When Ryan Grant sustained a season-ending ankle injury in Week 1 of last season, the Packers' running game evaporated into the ether.
For those reasons, offensive line coach James Campen has come under plenty of fire from fans and reporters alike.
So, in light of his unit's remarkable performance at Atlanta last week, with unproven backups playing both offensive tackle spots due to injuries, maybe Campen deserves some credit, for a change.
"I will say this, and I did tell Joe (Philbin, the offensive coordinator) afterwards, I said, ‘Coach, I don't know how they're going to grade on the plane home, but I tell you what, I'm very very proud of those kids," Campen said on Thursday. "I've never been as proud in awhile. And equally so I was proud of the two guards and the center helping them. No one panicked. But you do get proud for the group and the individuals that they performed well. We were able to move the ball and carry on and not make adjustments and carry out the game plan."
Which of the linemen, Newhouse or Sherrod, turned in the more noteworthy performance is debatable.
Newhouse was a three-time all-conference left tackle at TCU, earning some All-American honors as a senior. During a so-so training camp as a rookie fifth-round pick last year, it was evident that Newhouse — not surprisingly — looked more at home at left tackle. He had a terrific training camp this summer, again looking more comfortable at left tackle but greatly improved elsewhere, too. He clearly outplayed this year's first-round pick, Sherrod, to be the team's No. 3 tackle. So, when Bryan Bulaga exited with a knee sprain at Chicago in Week 3, Newhouse was the obvious replacement.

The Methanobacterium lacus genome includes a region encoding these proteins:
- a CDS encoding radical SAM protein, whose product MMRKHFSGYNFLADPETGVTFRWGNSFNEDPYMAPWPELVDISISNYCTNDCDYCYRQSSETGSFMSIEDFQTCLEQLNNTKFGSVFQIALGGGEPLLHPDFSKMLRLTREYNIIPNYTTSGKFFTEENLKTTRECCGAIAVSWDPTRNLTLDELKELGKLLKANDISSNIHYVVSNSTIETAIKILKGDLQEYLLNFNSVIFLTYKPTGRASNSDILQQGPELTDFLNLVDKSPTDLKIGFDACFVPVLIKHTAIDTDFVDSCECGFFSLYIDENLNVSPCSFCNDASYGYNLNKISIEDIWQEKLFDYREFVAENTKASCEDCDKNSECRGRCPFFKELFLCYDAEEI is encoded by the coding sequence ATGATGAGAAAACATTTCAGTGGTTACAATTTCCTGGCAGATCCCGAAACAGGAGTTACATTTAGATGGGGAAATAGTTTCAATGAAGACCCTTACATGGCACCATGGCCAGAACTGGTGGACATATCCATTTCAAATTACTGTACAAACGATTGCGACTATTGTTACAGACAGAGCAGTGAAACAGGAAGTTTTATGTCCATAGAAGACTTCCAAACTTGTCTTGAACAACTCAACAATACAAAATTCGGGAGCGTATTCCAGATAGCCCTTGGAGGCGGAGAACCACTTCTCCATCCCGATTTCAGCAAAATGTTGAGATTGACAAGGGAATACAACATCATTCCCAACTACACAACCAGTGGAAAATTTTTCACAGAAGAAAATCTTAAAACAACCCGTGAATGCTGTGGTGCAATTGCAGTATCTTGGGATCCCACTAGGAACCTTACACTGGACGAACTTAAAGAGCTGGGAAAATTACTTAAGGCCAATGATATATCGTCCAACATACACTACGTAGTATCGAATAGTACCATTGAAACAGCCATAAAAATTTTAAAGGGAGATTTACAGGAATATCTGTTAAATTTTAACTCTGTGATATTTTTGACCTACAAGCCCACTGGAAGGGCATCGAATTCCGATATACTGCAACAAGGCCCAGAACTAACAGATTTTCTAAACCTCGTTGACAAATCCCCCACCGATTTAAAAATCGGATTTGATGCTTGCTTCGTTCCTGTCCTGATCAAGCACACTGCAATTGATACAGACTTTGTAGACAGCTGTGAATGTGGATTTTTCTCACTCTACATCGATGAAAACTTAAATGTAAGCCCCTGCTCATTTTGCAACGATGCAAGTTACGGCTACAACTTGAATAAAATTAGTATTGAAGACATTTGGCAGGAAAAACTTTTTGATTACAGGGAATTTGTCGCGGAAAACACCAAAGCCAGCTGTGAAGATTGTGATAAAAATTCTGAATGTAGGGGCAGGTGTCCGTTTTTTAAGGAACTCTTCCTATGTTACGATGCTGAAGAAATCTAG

"He worked tremendously hard," Campen said. "In training camp, I think you could see that. We saw it and I know that some of you all were writing about, ‘Boy, it looks like this kid's done a good job.' He took the offseason seriously. He worked his tail off. He did an outstanding job when he was in Dallas. He lowered his body fat, got stronger. He's a very bright kid. He doesn't make mental errors. He dedicated himself to his body during the offseason and it paid off for him."
While Newhouse allowed a pair of sacks to Denver's stud rookie, Von Miller, he acquitted himself well at right tackle. Any comfort level at right tackle, however, went out the window when Pro Bowl left tackle Chad Clifton sustained a serious hamstring early in the Atlanta game. With barely any work at the position during the week, Newhouse moved to left tackle. He looked as natural there as he did in college, guilty of one quarterback hit and an additional pressure on 44 total pass plays.
"To be able to flip if after you've been working all week on one side, that's a tribute to him and his preparation," Campen said. "It doesn't matter if you're a practice squad kid or a starter, they all take the same tests on Saturday, they all get graded. And they do a very good job of that. They don't miss many on their tests."